Australian universities become battleground over Hong Kong protestsWatch
Public rallies and other acts of solidarity have been staged at several campuses during the civil unrest, including the emergence of "Lennon walls" plastered with sticky notes extolling the virtues of free speech and democracy.
But that has angered some mainland Chinese students, who have physically confronted protesters, torn down message boards and demanded universities provide a safe space free of political messages that "insult" their homeland.
Chinese mainland activists listed a pro-Hong Kong demonstrator's home address in Melbourne on the popular messaging app WeChat, and discussed reporting mainland-born Chinese who supported the students to Beijing authorities for "welfare" when they get home.
Tensions have also been felt in New Zealand, with scuffles flaring at the University of Auckland.
The universities remain quiet, weighing support for free speech against the lucrative supply of mainland Chinese students.
The Chinese government does not appear to have tried to quiet the tensions, with consulates in Auckland and Brisbane praising the "spontaneous patriotism" of pro-Beijing students.
Applications from Chinese students to study at UK universities have gone up 30% since last year, with numbers exceeding those from Northern Ireland for the first time, according to official statistics.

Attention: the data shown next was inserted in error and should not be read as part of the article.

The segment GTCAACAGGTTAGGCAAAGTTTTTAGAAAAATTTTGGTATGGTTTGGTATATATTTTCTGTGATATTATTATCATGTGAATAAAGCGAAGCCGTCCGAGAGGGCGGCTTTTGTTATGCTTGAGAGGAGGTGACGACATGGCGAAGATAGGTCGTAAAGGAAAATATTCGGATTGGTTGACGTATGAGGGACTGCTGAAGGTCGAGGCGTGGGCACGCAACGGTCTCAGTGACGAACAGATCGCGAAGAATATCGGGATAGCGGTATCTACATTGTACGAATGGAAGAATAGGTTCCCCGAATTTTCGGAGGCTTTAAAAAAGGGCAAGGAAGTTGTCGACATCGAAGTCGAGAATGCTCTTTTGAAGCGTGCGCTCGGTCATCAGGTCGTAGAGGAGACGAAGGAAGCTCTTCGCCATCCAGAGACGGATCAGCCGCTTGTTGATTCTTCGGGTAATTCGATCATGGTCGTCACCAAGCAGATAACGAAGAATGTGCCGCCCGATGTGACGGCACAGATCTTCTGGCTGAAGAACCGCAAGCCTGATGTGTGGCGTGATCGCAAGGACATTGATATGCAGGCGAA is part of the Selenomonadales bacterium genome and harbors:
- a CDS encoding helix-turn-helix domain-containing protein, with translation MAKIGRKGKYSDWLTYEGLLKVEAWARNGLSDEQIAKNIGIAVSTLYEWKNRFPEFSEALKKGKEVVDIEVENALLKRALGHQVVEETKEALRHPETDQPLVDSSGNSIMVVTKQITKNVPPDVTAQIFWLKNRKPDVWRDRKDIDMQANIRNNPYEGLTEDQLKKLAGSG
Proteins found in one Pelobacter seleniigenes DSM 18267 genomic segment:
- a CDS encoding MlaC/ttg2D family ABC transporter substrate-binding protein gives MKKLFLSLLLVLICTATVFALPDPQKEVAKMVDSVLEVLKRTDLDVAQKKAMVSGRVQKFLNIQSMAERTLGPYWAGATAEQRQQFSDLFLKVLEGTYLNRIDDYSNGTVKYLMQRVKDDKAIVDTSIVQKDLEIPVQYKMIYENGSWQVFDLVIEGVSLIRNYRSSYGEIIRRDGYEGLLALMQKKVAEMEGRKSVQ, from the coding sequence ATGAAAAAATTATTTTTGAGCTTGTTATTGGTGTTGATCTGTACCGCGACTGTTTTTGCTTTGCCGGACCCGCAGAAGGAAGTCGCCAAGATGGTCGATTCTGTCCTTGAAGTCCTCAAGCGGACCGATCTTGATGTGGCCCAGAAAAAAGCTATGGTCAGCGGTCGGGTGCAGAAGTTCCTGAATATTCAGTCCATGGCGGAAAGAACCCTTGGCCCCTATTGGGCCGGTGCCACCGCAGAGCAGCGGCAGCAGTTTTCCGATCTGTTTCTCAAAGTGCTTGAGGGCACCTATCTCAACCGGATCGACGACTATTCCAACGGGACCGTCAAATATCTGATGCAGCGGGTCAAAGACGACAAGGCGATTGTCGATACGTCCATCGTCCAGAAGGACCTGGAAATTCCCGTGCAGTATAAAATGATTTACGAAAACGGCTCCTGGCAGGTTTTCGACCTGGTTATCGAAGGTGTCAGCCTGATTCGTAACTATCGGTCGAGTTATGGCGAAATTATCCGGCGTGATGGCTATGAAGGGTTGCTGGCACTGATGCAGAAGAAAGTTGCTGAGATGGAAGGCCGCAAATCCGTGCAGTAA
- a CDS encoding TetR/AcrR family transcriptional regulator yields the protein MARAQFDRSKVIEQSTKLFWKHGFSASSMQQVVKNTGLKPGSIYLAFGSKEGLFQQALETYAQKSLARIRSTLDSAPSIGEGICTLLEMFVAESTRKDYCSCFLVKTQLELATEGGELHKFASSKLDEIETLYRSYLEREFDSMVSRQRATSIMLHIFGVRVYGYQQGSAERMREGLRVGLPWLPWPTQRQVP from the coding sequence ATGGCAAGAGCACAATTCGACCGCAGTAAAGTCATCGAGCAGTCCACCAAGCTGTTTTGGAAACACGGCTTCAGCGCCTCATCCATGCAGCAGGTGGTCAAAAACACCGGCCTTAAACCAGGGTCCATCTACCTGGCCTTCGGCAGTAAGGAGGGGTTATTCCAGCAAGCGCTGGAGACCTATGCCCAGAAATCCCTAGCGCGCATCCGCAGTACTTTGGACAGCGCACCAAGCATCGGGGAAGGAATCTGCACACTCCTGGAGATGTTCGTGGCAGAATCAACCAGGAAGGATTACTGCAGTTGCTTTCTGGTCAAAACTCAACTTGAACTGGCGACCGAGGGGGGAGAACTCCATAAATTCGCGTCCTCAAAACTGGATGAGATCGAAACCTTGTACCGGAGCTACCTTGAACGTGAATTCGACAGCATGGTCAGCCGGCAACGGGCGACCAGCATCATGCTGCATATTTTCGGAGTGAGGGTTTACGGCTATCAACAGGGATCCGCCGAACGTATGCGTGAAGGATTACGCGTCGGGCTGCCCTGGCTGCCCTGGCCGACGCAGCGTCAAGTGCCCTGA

I wonder if these conflicts will spill over here too, when summer is over?
A second pro-Hong Kong rally has been held in Melbourne’s CBD on Saturday after clashes with Chinese patriots on Friday night sparked a police warning that violence would not be tolerated.
A pro-China march has also been held in Sydney, with videos showing hundreds descending on the city’s Town Hall, chanting “Long Live China” and singing the Chinese national anthem.
“If Hong Kongers don’t love Hong Kong, get the **** out,” some protesters reportedly chanted. “If you don’t love China, you’re our enemy. Isolate them. Get the **** out.”
Rallies have also been held in Adelaide and Brisbane and follow months of demonstrations in Hong Kong.
In Melbourne, more than a hundred people gathered outside the State Library on Swanston Street on Saturday for a peaceful rally in solidarity with protesters in Hong Kong. Among them were members of Melbourne’s Uyghur community as well as Tibetan and Vietnamese groups, carrying flags, posters and signs reading “We love Hong Kong! We love Australia” and “Step Down Carrie Lam Puppet. Let the HK people vote.”
A handful of people began shouting at the group but were escorted away from the rally by police, who had an increased presence compared with an event held at the same location where violence broke out.
Some videos here: https://twitter.com/maree_jun/status...43983252529153